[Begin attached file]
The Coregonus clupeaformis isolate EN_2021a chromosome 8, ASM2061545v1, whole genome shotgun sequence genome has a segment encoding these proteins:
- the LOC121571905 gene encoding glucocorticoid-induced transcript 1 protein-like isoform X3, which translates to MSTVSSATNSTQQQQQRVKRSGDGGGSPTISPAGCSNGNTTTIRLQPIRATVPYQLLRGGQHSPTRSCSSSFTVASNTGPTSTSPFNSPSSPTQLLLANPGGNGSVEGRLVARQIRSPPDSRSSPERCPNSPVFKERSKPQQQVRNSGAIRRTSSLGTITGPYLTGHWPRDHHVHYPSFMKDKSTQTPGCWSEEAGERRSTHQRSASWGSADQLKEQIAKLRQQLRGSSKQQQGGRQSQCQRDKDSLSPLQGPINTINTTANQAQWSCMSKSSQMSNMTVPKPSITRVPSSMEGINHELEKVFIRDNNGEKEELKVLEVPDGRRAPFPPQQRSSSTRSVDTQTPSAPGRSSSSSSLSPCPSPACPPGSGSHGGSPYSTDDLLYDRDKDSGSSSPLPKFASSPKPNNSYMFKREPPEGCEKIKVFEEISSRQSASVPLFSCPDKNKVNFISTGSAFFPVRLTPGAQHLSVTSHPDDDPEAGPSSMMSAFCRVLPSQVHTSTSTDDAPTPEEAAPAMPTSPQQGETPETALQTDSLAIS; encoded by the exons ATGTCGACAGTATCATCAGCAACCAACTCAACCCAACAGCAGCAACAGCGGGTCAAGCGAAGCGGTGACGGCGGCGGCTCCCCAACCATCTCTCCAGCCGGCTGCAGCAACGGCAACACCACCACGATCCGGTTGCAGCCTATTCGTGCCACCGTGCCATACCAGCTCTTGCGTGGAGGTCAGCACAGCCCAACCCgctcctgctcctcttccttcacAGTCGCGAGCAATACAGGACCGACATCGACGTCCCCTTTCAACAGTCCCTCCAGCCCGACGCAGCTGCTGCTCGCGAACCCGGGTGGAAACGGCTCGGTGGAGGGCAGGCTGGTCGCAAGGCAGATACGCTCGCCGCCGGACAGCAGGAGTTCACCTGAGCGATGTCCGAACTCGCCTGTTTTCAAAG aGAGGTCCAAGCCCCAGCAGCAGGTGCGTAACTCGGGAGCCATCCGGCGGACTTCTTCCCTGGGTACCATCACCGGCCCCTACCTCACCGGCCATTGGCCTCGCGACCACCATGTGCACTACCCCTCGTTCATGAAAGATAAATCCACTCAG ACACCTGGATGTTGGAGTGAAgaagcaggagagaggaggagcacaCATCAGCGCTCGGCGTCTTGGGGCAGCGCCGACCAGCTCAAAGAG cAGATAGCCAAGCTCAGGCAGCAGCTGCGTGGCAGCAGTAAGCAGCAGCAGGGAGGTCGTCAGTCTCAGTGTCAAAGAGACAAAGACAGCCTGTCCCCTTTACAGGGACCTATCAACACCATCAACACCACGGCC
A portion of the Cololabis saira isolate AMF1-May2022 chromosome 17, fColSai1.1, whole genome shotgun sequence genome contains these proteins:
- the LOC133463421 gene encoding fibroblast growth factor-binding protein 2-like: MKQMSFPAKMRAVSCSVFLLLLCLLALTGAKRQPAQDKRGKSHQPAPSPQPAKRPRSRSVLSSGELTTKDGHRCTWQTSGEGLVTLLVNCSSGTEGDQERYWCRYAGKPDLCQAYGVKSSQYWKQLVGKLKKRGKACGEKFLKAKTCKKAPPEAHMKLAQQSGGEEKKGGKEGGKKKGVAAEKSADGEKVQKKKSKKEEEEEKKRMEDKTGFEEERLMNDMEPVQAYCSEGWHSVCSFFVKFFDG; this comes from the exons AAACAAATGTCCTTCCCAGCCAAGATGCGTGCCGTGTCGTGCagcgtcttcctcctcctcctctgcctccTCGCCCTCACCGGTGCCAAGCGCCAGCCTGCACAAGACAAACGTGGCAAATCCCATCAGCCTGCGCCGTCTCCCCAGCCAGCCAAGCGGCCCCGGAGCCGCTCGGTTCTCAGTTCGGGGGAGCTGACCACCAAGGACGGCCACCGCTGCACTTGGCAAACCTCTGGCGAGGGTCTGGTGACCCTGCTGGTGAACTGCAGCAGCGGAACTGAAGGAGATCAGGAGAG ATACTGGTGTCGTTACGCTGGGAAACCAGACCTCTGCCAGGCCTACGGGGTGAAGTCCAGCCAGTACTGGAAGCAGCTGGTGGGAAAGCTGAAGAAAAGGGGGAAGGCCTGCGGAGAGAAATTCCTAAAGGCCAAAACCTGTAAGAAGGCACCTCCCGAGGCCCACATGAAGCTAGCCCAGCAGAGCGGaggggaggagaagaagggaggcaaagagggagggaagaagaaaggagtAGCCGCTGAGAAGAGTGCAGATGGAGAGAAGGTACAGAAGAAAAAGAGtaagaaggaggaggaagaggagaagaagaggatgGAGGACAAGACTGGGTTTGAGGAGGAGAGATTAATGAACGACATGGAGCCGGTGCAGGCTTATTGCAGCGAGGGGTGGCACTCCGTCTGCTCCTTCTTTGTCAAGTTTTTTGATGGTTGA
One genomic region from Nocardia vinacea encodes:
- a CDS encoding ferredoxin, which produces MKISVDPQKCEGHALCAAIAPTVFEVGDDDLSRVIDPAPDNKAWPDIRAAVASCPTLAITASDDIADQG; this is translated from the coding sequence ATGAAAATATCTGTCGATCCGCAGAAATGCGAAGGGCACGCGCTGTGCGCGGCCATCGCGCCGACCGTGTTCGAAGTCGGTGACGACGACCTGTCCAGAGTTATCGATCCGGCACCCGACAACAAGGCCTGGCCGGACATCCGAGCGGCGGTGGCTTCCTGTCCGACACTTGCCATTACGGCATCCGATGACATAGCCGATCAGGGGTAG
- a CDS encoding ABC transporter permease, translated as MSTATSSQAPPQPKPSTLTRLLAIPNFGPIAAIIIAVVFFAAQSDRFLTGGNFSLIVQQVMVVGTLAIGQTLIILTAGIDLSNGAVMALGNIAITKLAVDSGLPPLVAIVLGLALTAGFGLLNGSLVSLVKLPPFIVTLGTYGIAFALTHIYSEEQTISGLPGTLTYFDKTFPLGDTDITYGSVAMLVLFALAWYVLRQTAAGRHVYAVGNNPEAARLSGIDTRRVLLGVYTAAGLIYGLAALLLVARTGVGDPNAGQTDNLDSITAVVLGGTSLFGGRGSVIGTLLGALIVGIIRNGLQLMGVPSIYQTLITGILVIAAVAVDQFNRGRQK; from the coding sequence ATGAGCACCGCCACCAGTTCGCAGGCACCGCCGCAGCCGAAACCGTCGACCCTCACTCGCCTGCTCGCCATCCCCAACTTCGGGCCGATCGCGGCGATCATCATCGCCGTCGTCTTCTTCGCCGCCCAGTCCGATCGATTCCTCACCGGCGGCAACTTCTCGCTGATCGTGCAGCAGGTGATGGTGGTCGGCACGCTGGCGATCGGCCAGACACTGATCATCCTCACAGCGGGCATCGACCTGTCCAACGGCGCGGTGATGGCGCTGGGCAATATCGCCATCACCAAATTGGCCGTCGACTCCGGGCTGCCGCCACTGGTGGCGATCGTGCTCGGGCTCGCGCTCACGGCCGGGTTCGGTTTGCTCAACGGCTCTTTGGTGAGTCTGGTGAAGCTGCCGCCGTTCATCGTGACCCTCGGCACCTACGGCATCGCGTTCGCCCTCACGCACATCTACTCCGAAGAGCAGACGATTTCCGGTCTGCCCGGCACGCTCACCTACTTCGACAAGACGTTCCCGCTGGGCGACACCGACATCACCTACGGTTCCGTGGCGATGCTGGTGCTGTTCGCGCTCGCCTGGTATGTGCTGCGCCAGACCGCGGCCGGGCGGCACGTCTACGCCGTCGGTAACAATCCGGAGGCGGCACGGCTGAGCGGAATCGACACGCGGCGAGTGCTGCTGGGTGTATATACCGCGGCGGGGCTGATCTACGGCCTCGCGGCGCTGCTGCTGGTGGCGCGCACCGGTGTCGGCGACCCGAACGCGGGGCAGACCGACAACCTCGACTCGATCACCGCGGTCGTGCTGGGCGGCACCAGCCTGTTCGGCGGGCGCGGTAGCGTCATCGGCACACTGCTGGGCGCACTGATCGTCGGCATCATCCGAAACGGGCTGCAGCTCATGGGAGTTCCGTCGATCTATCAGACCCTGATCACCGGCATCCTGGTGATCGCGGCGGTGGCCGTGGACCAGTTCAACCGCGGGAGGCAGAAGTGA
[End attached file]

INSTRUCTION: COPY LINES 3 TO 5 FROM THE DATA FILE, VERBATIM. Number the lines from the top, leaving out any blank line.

A portion of the Cololabis saira isolate AMF1-May2022 chromosome 17, fColSai1.1, whole genome shotgun sequence genome contains these proteins:
- the LOC133463421 gene encoding fibroblast growth factor-binding protein 2-like: MKQMSFPAKMRAVSCSVFLLLLCLLALTGAKRQPAQDKRGKSHQPAPSPQPAKRPRSRSVLSSGELTTKDGHRCTWQTSGEGLVTLLVNCSSGTEGDQERYWCRYAGKPDLCQAYGVKSSQYWKQLVGKLKKRGKACGEKFLKAKTCKKAPPEAHMKLAQQSGGEEKKGGKEGGKKKGVAAEKSADGEKVQKKKSKKEEEEEKKRMEDKTGFEEERLMNDMEPVQAYCSEGWHSVCSFFVKFFDG; this comes from the exons AAACAAATGTCCTTCCCAGCCAAGATGCGTGCCGTGTCGTGCagcgtcttcctcctcctcctctgcctccTCGCCCTCACCGGTGCCAAGCGCCAGCCTGCACAAGACAAACGTGGCAAATCCCATCAGCCTGCGCCGTCTCCCCAGCCAGCCAAGCGGCCCCGGAGCCGCTCGGTTCTCAGTTCGGGGGAGCTGACCACCAAGGACGGCCACCGCTGCACTTGGCAAACCTCTGGCGAGGGTCTGGTGACCCTGCTGGTGAACTGCAGCAGCGGAACTGAAGGAGATCAGGAGAG ATACTGGTGTCGTTACGCTGGGAAACCAGACCTCTGCCAGGCCTACGGGGTGAAGTCCAGCCAGTACTGGAAGCAGCTGGTGGGAAAGCTGAAGAAAAGGGGGAAGGCCTGCGGAGAGAAATTCCTAAAGGCCAAAACCTGTAAGAAGGCACCTCCCGAGGCCCACATGAAGCTAGCCCAGCAGAGCGGaggggaggagaagaagggaggcaaagagggagggaagaagaaaggagtAGCCGCTGAGAAGAGTGCAGATGGAGAGAAGGTACAGAAGAAAAAGAGtaagaaggaggaggaagaggagaagaagaggatgGAGGACAAGACTGGGTTTGAGGAGGAGAGATTAATGAACGACATGGAGCCGGTGCAGGCTTATTGCAGCGAGGGGTGGCACTCCGTCTGCTCCTTCTTTGTCAAGTTTTTTGATGGTTGA
One genomic region from Nocardia vinacea encodes: